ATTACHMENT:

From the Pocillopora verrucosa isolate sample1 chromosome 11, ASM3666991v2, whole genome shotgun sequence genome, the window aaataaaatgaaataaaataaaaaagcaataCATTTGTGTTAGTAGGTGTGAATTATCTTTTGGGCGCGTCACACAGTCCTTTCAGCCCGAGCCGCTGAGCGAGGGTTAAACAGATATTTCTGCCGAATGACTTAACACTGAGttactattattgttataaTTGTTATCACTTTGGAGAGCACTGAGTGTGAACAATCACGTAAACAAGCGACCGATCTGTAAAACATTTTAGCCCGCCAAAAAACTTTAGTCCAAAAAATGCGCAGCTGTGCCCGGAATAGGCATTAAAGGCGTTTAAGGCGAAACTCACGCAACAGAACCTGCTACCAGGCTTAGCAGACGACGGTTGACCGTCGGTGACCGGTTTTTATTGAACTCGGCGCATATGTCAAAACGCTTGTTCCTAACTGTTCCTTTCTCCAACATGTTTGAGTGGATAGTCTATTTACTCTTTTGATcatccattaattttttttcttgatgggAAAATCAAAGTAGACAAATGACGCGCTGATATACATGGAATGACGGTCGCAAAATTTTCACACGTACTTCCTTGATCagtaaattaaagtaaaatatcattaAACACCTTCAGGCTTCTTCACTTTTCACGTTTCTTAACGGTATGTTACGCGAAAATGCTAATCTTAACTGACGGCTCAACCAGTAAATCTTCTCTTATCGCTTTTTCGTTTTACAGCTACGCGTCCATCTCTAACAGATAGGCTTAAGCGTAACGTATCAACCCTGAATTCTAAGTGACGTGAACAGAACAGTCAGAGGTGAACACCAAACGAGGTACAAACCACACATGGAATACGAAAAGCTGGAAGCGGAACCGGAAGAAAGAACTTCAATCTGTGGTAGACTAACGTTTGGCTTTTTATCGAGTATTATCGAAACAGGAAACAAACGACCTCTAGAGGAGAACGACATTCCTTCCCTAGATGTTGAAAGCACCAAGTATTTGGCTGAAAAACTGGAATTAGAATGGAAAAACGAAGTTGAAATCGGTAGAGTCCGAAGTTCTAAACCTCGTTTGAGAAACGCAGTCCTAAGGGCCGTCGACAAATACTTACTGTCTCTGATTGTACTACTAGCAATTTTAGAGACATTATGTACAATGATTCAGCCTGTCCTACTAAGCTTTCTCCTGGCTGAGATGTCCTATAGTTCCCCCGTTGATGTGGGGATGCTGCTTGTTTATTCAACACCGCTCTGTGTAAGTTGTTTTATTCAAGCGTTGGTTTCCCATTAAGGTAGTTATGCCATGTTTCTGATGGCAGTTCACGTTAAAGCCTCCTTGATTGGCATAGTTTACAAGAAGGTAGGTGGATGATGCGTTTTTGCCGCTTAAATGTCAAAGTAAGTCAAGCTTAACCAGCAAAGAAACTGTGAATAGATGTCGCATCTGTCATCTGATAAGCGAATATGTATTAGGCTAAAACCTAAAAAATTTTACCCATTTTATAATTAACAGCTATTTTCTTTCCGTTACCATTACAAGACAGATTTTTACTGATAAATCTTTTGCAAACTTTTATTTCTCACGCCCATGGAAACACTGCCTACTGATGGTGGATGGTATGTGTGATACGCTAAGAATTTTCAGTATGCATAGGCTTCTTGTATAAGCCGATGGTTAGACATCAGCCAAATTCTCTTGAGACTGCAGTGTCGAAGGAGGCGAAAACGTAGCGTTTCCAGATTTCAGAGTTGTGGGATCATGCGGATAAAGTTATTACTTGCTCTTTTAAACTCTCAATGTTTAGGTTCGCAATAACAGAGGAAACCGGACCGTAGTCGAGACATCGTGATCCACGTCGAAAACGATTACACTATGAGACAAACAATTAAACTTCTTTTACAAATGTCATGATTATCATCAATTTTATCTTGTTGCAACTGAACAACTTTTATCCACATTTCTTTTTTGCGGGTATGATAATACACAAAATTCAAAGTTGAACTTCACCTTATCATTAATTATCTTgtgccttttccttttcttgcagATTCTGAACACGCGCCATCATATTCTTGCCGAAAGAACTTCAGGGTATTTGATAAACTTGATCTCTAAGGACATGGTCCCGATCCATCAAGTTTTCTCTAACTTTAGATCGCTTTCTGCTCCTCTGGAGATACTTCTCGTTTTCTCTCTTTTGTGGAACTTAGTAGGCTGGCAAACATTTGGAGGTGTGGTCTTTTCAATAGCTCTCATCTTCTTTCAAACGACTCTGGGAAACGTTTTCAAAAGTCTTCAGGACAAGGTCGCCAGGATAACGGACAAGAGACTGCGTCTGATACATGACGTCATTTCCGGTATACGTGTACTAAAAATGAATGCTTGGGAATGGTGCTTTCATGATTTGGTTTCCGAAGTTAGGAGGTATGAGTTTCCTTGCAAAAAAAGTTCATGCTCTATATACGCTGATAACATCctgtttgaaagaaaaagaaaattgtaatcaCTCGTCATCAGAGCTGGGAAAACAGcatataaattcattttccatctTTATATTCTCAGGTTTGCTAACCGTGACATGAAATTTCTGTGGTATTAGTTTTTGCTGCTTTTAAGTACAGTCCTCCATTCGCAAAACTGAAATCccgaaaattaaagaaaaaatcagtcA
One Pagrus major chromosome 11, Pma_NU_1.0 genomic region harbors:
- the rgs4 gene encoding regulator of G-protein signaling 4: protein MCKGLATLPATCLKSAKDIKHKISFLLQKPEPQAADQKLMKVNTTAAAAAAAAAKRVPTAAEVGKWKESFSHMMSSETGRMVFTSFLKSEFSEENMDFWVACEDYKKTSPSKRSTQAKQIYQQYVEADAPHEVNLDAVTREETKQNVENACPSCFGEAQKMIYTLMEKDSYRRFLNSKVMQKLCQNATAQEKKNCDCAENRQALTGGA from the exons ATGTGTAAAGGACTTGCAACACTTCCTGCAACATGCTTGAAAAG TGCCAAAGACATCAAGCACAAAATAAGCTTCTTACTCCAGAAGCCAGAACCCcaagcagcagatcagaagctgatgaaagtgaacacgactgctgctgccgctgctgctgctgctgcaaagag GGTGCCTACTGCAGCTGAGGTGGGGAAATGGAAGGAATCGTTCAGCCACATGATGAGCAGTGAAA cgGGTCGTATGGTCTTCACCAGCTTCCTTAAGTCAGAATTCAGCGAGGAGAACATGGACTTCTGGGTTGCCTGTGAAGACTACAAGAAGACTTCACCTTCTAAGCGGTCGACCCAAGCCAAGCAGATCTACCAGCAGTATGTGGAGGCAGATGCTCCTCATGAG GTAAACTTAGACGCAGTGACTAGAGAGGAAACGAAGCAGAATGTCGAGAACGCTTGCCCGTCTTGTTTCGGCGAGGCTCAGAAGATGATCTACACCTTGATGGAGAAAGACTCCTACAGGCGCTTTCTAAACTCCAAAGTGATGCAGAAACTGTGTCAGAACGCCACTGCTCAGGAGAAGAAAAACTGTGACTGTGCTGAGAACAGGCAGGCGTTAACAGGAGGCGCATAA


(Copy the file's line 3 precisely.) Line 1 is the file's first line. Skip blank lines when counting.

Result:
- the rgs4 gene encoding regulator of G-protein signaling 4: protein MCKGLATLPATCLKSAKDIKHKISFLLQKPEPQAADQKLMKVNTTAAAAAAAAAKRVPTAAEVGKWKESFSHMMSSETGRMVFTSFLKSEFSEENMDFWVACEDYKKTSPSKRSTQAKQIYQQYVEADAPHEVNLDAVTREETKQNVENACPSCFGEAQKMIYTLMEKDSYRRFLNSKVMQKLCQNATAQEKKNCDCAENRQALTGGA from the exons ATGTGTAAAGGACTTGCAACACTTCCTGCAACATGCTTGAAAAG TGCCAAAGACATCAAGCACAAAATAAGCTTCTTACTCCAGAAGCCAGAACCCcaagcagcagatcagaagctgatgaaagtgaacacgactgctgctgccgctgctgctgctgctgcaaagag GGTGCCTACTGCAGCTGAGGTGGGGAAATGGAAGGAATCGTTCAGCCACATGATGAGCAGTGAAA cgGGTCGTATGGTCTTCACCAGCTTCCTTAAGTCAGAATTCAGCGAGGAGAACATGGACTTCTGGGTTGCCTGTGAAGACTACAAGAAGACTTCACCTTCTAAGCGGTCGACCCAAGCCAAGCAGATCTACCAGCAGTATGTGGAGGCAGATGCTCCTCATGAG GTAAACTTAGACGCAGTGACTAGAGAGGAAACGAAGCAGAATGTCGAGAACGCTTGCCCGTCTTGTTTCGGCGAGGCTCAGAAGATGATCTACACCTTGATGGAGAAAGACTCCTACAGGCGCTTTCTAAACTCCAAAGTGATGCAGAAACTGTGTCAGAACGCCACTGCTCAGGAGAAGAAAAACTGTGACTGTGCTGAGAACAGGCAGGCGTTAACAGGAGGCGCATAA